If you have driven past or along 96 Avenue in Fort Langley since last Friday, you’ll likely have noticed the addition of several bright blue signs, declaring the route “Brenda Alberts Way.”
The official unveiling of the signs, which renamed a stretch of road in honour of the late art gallery owner and tireless volunteer, took place at the Fort Langley Community Hall in the morning on Dec. 2, in front of a standing room only crowd.
The rare dedication is a fitting tribute to a woman who was something of a force of nature.
I met Brenda shortly after taking over the arts and entertainment beat for the Times. I don’t remember the circumstances, but in all likelihood, she had called and invited me to an event she was hosting at her gallery.
It was the first of many opportunities to meet a number of the artists whose work she displayed and sold and to begin to get a sense of the village’s rich artistic environment.
The first few visits, upon my arrival, she’d whisk me around and introduce me to the painters whose work was being featured. She was a savvy business woman and understood, of course, that any publicity would benefit her gallery as well as the artists involved, but the pure joy she took from creating those connections was obvious.
During the dedication ceremony, one of the artists, Margo Harrison, expressed her appreciation for Brenda’s unwavering support of the arts.
It was here we also learned that the Bedford Rowing Society planned to name a York boat in her honour the following day. They did, and the vessel is now called the Brenda A.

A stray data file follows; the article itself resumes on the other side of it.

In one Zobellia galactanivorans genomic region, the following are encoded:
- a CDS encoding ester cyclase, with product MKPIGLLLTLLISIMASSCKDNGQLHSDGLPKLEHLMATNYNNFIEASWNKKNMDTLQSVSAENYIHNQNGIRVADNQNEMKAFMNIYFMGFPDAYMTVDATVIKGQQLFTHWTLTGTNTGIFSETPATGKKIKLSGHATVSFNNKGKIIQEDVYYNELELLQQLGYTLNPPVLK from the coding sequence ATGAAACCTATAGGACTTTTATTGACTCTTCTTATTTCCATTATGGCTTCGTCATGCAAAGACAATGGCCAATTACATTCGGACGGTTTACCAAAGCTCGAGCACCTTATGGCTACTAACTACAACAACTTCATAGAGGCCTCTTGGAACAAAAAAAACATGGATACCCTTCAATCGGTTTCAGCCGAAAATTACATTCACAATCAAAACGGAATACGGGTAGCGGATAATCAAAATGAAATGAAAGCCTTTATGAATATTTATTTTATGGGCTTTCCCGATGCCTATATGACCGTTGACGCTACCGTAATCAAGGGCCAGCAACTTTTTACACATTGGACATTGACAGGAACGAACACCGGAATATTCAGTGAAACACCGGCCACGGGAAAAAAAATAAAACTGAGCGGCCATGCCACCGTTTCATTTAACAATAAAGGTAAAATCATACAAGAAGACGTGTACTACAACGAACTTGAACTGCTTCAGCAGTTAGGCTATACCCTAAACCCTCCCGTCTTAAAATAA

It seems to me like a pretty darn good name, although her husband, Kurt, did confess that Brenda wasn’t a huge fan of boats — particularly when they were on the water.
During the sign dedication, Mayor Jack Froese commented that if he ever had a half hour to burn he could simply ask Brenda how the Canucks were doing and those 30 minutes would soon be gone.
I speak from experience when I say she was indeed a passionate fan of Vancouver’s NHL team.
Several years ago I came into possession of a pair of company tickets to a game. Knowing she followed the team, I invited Brenda to join me and she happily accepted.
Early in the game, as the home team scored their first goal, we all jumped out of our seats.
Suddenly, I found myself enveloped in a giant bear hug. This was followed by Brenda exchanging a round of high-fives with everyone within arm’s reach of her seat, all of it carried out with whoops and an ear-to-ear grin.
If a person were to look up exactly how many goals the Canucks scored that game, they would know precisely how many times that scene was replayed.
The kind of zest Brenda showed for life is far too rare. And in her case, it is gone far too soon.
For myself, I know that passing the signs that bear her name will always call to mind fond memories and bring a smile to my face.
And, as her husband quipped, they will show the world that, once again, Brenda has gotten her way.